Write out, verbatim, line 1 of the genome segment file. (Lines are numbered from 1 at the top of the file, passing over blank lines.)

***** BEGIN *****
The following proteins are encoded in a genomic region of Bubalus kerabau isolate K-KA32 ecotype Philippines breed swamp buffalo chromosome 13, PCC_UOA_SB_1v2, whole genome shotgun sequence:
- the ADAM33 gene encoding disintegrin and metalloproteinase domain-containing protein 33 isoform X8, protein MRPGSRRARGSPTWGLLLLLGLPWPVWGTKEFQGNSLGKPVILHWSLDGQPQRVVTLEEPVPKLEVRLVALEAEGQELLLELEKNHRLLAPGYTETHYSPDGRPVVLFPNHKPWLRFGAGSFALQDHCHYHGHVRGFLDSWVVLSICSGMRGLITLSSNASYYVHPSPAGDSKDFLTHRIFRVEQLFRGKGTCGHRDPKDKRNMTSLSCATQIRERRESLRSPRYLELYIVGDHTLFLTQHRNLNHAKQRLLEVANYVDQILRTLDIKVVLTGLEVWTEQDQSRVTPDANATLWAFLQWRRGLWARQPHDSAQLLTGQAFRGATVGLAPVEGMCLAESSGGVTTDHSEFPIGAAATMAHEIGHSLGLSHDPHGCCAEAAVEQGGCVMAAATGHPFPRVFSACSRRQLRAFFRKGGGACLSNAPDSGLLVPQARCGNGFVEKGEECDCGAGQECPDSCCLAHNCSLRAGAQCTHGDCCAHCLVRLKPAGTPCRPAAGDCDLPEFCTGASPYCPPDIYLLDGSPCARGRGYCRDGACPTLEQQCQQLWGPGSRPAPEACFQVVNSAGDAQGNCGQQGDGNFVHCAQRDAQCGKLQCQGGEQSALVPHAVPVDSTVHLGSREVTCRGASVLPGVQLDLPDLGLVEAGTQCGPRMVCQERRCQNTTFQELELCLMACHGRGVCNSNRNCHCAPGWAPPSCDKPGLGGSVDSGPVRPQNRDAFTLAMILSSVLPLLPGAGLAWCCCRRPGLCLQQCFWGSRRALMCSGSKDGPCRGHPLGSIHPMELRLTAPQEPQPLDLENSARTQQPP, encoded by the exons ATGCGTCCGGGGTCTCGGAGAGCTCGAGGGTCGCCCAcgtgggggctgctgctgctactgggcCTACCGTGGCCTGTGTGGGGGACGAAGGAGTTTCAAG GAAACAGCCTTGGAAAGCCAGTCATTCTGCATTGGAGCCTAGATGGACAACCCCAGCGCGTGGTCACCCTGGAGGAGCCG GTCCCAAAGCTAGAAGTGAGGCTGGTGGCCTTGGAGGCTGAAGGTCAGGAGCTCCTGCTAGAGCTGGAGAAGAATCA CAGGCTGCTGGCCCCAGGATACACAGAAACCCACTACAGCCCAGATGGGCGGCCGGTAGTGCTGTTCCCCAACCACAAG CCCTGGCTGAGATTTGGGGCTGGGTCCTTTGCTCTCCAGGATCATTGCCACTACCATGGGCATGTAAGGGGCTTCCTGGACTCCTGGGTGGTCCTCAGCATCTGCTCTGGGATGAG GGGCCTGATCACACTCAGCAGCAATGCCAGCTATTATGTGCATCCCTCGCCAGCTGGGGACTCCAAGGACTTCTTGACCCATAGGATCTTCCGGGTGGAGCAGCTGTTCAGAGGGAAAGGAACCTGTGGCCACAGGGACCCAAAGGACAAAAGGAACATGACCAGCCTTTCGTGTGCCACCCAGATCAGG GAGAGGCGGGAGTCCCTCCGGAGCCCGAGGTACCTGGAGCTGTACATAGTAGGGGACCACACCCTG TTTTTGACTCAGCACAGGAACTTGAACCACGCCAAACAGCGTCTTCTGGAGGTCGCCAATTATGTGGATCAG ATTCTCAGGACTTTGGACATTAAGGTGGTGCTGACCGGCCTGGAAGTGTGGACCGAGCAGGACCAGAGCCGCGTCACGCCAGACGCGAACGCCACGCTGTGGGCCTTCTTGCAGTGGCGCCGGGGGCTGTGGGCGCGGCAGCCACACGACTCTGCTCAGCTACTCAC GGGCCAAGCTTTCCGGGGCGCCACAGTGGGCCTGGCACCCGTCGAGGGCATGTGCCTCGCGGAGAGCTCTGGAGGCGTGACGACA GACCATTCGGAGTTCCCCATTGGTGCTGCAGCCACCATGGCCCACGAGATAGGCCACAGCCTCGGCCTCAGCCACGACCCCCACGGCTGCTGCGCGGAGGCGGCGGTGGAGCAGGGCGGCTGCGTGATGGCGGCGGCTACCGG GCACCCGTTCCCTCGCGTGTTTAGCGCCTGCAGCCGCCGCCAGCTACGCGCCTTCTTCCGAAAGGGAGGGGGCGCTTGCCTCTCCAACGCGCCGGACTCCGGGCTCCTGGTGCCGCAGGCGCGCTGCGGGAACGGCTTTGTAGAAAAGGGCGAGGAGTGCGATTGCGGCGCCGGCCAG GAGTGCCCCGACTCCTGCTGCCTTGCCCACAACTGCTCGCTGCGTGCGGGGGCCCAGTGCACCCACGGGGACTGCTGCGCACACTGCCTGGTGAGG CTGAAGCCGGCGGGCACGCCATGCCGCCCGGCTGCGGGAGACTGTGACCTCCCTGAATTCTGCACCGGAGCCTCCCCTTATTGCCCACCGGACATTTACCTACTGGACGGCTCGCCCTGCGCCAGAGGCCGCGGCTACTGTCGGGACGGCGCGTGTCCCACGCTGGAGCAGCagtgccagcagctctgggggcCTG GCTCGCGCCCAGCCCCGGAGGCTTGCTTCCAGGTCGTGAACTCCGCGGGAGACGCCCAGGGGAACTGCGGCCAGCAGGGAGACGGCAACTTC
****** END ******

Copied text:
The following proteins are encoded in a genomic region of Bubalus kerabau isolate K-KA32 ecotype Philippines breed swamp buffalo chromosome 13, PCC_UOA_SB_1v2, whole genome shotgun sequence: